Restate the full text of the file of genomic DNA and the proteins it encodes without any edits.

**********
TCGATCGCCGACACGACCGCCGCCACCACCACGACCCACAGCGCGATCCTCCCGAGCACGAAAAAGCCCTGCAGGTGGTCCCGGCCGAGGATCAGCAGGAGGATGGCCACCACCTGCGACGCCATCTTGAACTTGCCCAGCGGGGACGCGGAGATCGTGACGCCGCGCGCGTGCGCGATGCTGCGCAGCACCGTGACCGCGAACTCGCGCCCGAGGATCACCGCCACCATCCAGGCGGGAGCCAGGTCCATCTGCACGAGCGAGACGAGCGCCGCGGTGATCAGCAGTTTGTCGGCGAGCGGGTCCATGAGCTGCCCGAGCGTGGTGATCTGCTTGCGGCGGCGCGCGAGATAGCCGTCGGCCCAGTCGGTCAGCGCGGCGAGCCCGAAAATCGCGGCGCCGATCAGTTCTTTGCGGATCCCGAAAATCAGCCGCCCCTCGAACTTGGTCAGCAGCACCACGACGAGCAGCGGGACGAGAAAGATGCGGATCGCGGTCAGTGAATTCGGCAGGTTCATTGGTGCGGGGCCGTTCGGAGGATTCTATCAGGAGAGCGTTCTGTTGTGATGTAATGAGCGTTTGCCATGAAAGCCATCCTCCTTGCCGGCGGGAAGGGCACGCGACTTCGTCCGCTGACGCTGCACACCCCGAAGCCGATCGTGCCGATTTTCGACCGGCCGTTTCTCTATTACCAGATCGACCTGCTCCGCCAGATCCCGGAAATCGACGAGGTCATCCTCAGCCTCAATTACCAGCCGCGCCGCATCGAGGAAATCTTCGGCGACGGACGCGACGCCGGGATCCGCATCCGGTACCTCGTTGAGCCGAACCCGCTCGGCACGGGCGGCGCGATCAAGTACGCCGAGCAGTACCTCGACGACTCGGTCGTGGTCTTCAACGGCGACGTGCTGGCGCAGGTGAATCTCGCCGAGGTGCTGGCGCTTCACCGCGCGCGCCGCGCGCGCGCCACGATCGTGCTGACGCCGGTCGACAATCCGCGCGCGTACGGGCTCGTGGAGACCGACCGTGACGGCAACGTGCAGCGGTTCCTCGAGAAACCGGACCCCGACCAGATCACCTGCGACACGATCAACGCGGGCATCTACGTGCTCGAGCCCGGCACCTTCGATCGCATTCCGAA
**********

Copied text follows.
TCGATCGCCGACACGACCGCCGCCACCACCACGACCCACAGCGCGATCCTCCCGAGCACGAAAAAGCCCTGCAGGTGGTCCCGGCCGAGGATCAGCAGGAGGATGGCCACCACCTGCGACGCCATCTTGAACTTGCCCAGCGGGGACGCGGAGATCGTGACGCCGCGCGCGTGCGCGATGCTGCGCAGCACCGTGACCGCGAACTCGCGCCCGAGGATCACCGCCACCATCCAGGCGGGAGCCAGGTCCATCTGCACGAGCGAGACGAGCGCCGCGGTGATCAGCAGTTTGTCGGCGAGCGGGTCCATGAGCTGCCCGAGCGTGGTGATCTGCTTGCGGCGGCGCGCGAGATAGCCGTCGGCCCAGTCGGTCAGCGCGGCGAGCCCGAAAATCGCGGCGCCGATCAGTTCTTTGCGGATCCCGAAAATCAGCCGCCCCTCGAACTTGGTCAGCAGCACCACGACGAGCAGCGGGACGAGAAAGATGCGGATCGCGGTCAGTGAATTCGGCAGGTTCATTGGTGCGGGGCCGTTCGGAGGATTCTATCAGGAGAGCGTTCTGTTGTGATGTAATGAGCGTTTGCCATGAAAGCCATCCTCCTTGCCGGCGGGAAGGGCACGCGACTTCGTCCGCTGACGCTGCACACCCCGAAGCCGATCGTGCCGATTTTCGACCGGCCGTTTCTCTATTACCAGATCGACCTGCTCCGCCAGATCCCGGAAATCGACGAGGTCATCCTCAGCCTCAATTACCAGCCGCGCCGCATCGAGGAAATCTTCGGCGACGGACGCGACGCCGGGATCCGCATCCGGTACCTCGTTGAGCCGAACCCGCTCGGCACGGGCGGCGCGATCAAGTACGCCGAGCAGTACCTCGACGACTCGGTCGTGGTCTTCAACGGCGACGTGCTGGCGCAGGTGAATCTCGCCGAGGTGCTGGCGCTTCACCGCGCGCGCCGCGCGCGCGCCACGATCGTGCTGACGCCGGTCGACAATCCGCGCGCGTACGGGCTCGTGGAGACCGACCGTGACGGCAACGTGCAGCGGTTCCTCGAGAAACCGGACCCCGACCAGATCACCTGCGACACGATCAACGCGGGCATCTACGTGCTCGAGCCCGGCACCTTCGATCGCATTCCGAA